The first six to seven miles felt pretty good. This part of the course was different this year than in previous years. We ran past the stadiums and casino, which was an exciting change of scenery. I was able to maintain a 9:30-10:00 pace the entire time, but I knew I was pushing it. I knew I would eventually have to slow down, but for the time being I was able to hold that pace, so I kept pushing it. I felt unusually warm and thirsty for such a cool day despite making it a point to stay hydrated the day before (with the exception of the one beer at dinner). I grabbed a quick drink of water at the 4-mile water stop, and I took 3 Shot Bloks and water at the 6-mile water stop.
When we came into the West End Circle (always my favorite part of the race– the crowd here is always SO much fun) around Mile 7, something changed drastically. I became very thirsty, and my legs started to feel heavy even though I had just eaten some Shot Bloks. Usually by this point the Shot Bloks would have kicked in and I would have felt like I was running on air, but that wasn’t the case. Whatever my body was doing felt very foreign to me.
Typically I carry a water bottle with me when I run a half, but I opted to leave it behind that day because it was so cool outside and I knew there were water stops every two miles on the course. With nothing to drink, I trudged along to the next water stop at Mile 8, where I took a huge gulp of Gatorade and chased it with a huge gulp of water. I know better than to drink that much liquid when I’m racing, but I was THIRSTY. So thirsty. And my legs felt like cement pillars. I decided to stop and use the restroom here to give my body a chance to absorb the Gatorade because I knew I needed it.
After my restroom break, I hopped back on the course full of optimism. I expected to feel like a new person and finish out the race at the 9:30-10:00 pace that I had started with. I had run enough half marathons to know the magical powers of Gatorade and Shot Bloks, haha.
What happened though was exactly the opposite. My legs were heavy, my mouth was dry, and my infamous side stitches had now joined the party. Ugh. I knew right away that my race was shot, and I also knew that I still had five miles to go before I crossed the finish line. I can normally find a way to mentally power through a tough spot in any race, but not this time. Something was different than any other difficult race that I have ever run, and I still don’t know what it was. I knew I wasn’t bouncing back from whatever was ailing me. I stopped. I walked. I cried. I was angry. I was sad. I looked around to see if any medical tents were nearby because I didn’t want to finish the race. I didn’t think I could. Then I thought about my girls and how disappointed I was in myself for failing to be the kind of role model that they deserve. Then I cried some more. My mind just kinda went numb.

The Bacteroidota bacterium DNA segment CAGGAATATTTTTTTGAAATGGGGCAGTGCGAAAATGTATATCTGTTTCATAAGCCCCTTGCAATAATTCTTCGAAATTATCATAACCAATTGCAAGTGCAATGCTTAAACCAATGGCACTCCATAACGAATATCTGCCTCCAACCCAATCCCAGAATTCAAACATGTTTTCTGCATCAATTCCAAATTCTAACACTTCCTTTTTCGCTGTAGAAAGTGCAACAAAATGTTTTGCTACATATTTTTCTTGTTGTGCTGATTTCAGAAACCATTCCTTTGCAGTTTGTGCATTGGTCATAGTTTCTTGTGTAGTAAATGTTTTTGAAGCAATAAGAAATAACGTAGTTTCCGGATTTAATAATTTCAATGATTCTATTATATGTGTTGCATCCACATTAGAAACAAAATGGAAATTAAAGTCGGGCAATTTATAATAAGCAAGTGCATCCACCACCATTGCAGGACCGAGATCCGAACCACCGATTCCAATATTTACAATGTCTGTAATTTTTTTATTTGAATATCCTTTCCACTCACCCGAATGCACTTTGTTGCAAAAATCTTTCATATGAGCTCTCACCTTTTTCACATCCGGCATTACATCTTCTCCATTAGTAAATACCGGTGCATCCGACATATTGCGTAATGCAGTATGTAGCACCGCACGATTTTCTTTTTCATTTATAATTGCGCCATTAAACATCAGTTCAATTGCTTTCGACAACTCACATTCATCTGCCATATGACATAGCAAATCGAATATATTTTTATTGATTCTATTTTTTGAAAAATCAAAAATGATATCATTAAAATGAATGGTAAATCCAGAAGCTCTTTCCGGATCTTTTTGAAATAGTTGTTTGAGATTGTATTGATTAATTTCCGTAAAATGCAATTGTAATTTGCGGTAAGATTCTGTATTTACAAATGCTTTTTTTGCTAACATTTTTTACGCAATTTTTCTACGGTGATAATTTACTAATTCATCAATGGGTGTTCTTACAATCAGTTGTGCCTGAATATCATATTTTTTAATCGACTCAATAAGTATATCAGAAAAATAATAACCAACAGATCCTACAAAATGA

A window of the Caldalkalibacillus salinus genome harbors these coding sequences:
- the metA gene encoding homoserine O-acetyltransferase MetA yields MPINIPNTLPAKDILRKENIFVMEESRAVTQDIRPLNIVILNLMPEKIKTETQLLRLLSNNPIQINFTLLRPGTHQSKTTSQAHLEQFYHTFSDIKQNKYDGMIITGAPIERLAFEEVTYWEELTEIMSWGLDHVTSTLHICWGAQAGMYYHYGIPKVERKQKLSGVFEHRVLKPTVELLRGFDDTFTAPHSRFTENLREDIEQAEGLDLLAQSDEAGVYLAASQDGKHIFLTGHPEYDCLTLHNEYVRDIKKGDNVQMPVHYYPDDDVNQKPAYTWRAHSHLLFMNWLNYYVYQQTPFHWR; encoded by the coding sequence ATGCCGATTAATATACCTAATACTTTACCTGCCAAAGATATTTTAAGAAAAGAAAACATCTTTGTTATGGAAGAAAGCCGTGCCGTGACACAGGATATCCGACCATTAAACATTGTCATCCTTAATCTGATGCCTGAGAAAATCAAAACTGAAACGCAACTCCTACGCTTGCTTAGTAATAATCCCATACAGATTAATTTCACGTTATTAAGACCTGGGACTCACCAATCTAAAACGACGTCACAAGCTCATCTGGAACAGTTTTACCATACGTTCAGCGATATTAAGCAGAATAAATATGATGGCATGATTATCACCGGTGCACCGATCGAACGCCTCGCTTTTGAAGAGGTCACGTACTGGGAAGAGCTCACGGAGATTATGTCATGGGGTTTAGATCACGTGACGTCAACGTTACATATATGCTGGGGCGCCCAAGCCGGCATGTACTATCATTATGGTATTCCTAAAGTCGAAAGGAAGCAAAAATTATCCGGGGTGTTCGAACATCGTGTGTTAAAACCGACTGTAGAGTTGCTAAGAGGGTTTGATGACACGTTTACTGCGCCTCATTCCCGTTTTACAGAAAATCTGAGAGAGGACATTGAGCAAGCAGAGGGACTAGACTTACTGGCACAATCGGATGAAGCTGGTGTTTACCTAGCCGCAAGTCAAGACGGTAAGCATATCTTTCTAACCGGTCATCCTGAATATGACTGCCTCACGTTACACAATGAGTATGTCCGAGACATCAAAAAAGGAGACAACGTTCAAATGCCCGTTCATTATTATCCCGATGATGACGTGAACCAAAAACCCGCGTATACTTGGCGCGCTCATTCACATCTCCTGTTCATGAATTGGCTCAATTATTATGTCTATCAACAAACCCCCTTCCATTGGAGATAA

I’ll spare you the details of the next five miles of the race because they aren’t pretty. I didn’t bounce back. I walked more than I ran, even though walking didn’t help me feel better. I felt so awful that I truly don’t recall what was going through my mind. Near Mile 12, the strangest thing of all happened– I got cold. I don’t know if it’s because I was walking so much that my core body temperature had cooled down, or if I had reached a point of dehydration that no runner should ever reach (although I didn’t think of that until later), but it wasn’t typical for me. Against my better judgment, I powered through to the finish line with what must have been the most unpleasant look on my face. I finished (in 2:13:59), but I can’t even say I was happy about it.
After making my way through the finish line area and taking in a lot of liquids in the process, I met up with my brother. I found out he finished in just under 2 hours, which is fantastic!! I am so proud of his finish time!
I was feeling a little better at this point, so we headed to the finish line festival to check out the festivities. I swung in the VIP tent and picked up my complimentary Chipotle burrito and special running club medallion. This is the first year I joined the “Running Club Rally” and had access to the VIP tent, and let’s just say the free Chipotle makes it sooo worth it.
Looking back, I realize I probably should have taken a DNF and gotten medical attention once I figured out something didn’t feel right. I wasn’t thinking straight by that point in the race because of all the endorphins I had banked in the first seven miles, or else that’s what I would have done. If anything like this would ever happen again, I’m not hesitating to slow it down and assess what’s going on with my body and whether or not it’s smart to try to finish the race.
All of this was so uncharacteristic of me. I am still trying to figure out what happened and how it could have been prevented– did I start off too fast? Did I not hydrate properly in the days leading up to the race? Am I just not in as good of shape as I thought I was? I really don’t know. I have another half marathon coming up in 3 weeks, and to say I’m a little nervous about it is an understatement. I’m planning on taking it easy and listening to my body; hopefully there are no issues like I had in Pittsburgh.
As for Pittsburgh itself, I can’t say enough good things about this race, despite the fact that my personal race was hell. Everything about this race– from the scenic course to the crowd support to the finish line festivities– is SO much fun. I love running across the bridges and seeing all the landmarks that Pittsburgh is famous for in one run. It’s still my favorite race ever, and I will be back next year to take it on once again– hopefully with better results than I had this year.